With profound sympathy and respect

I stood with my neighbors yesterday and watched as a long, sad line of heroes paid respects to one of their own.

Firefighter inspector Mitchell Lundgaard died Wednesday, the first Appleton firefighter to be killed in the line of duty since 1933.

From Milwaukee to Appleton, emergency responders and the citizens they protect made their way to Lundgaard’s heart-breaking homecoming from the medical examiner’s office. They saluted him from highway overpasses, access roads and sidewalks along the route.

As they rolled past us, lights flashing, sirens still, I thought about how each one would complete the procession, and then head right back out into the fray.

Some of the finest people we know work as emergency responders in this community and I say that without qualification. Our police, fire, EMT and crisis workers know every time they kiss a family member goodbye that it might be their last, and they show up for work every day anyway.

And, it’s not just their dedication to the job we admire, it’s their bravery, reliability, kindness and skill.

Today, while we digest the terrible news of his death, Firefighter Lundgaard’s co-workers will be back on their trucks, prepared to deal with whatever comes their way.

As we mourn the loss of a beloved husband and father of three young children, let’s also take a moment to appreciate the good people in our community who risk their lives every day to protect ours.

Firefighter Inspector Lundgaard’s co-worker’s saluted as the ambulance carrying him rode past Firehouse 1.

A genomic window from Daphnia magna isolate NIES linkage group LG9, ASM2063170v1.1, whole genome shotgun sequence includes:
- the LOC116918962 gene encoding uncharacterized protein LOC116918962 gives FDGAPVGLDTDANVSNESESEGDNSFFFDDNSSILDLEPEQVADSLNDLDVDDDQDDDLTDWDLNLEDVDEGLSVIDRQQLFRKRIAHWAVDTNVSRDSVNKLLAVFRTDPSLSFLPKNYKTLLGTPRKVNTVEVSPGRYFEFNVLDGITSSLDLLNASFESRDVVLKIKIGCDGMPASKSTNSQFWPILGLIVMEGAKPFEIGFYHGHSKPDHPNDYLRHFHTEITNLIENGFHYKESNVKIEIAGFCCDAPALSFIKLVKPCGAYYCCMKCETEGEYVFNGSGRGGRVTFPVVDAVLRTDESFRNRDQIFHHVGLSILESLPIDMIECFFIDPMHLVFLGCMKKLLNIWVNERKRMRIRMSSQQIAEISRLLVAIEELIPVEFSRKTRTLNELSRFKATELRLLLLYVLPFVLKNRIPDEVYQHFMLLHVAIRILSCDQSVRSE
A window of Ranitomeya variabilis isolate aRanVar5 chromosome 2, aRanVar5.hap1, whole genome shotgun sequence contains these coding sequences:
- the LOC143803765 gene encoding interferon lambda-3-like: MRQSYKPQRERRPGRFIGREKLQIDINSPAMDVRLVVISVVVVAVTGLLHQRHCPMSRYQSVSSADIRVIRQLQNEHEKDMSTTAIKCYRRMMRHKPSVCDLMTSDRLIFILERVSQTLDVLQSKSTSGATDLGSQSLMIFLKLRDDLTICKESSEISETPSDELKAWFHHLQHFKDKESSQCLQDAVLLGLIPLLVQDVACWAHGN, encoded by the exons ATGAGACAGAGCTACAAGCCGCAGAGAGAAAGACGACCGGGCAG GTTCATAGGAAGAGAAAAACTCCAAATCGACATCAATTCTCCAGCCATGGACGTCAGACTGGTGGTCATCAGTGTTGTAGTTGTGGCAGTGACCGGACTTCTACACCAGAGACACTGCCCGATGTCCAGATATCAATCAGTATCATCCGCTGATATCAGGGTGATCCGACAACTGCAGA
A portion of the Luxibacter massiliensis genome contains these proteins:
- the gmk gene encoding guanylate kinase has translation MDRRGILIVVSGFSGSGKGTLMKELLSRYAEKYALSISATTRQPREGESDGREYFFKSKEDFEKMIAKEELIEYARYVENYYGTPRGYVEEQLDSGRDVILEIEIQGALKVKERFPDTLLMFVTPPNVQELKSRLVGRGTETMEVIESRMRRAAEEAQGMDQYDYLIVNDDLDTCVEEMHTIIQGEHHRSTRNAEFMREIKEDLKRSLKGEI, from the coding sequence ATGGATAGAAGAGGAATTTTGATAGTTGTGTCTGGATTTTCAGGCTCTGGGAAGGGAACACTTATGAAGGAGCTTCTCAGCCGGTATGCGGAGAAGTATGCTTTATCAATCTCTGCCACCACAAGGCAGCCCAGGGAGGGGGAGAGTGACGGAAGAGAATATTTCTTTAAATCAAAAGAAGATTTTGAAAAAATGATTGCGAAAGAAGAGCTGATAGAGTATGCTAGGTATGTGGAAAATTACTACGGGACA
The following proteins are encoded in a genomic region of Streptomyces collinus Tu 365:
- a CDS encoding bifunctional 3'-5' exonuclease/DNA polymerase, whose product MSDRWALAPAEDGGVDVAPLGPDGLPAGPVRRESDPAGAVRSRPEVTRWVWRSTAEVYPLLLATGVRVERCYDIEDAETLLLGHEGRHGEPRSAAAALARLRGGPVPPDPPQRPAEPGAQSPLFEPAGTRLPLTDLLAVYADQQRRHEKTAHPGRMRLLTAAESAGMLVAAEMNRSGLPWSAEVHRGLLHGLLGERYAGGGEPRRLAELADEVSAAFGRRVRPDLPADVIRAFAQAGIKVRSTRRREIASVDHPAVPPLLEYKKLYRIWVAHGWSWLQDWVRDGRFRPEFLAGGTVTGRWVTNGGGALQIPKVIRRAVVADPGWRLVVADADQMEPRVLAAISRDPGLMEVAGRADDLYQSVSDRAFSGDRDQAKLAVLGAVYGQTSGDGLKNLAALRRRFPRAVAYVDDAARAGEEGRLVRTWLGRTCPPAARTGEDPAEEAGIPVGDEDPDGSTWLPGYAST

A caravan of emergency responder vehicles made their somber way up Drew Street, light’s flashing, sirens quiet. The line stretched down the whole street and around the corner to College Avenue.
God bless the AFD and APD.
The flag flew at halfmast at the Firehouse 1, where a steady stream of mourners left flowers near the memorial rock. If you would like to contribute to a memorial fund for Firefighter Inspector Lundgaard’s family, you can drop your contributions off in person at Firehouse 1,
Protecting Appleton since 1894.
Some very thoughtful person left a chalk message for the processional. I hope they saw this as they passed.

2 thoughts on “With profound sympathy and respect

  1. It was somber, but heartwarming to see the turnout. It was also especially difficult for me to see these always brave people struggling emotionally with what was happening. I happened upon the procession while traveling from campus to campus, took a moment to hop out of my car to watch and show respect. Immediately after, on my way back to Xavier High School, I saw the Neenah-Menasha Fire Department coming down Memorial towards downtown lights and sirens going, apparently responding to a call in Appleton while their counterparts mourned. It was a stark reminder that, like you said, they are back on their trucks taking what comes their way. I thank God for all of them, their bravery, and the bravery of their loved ones.

  2. That’s a great and eloquently described example Lisa. Thanks for sharing it.

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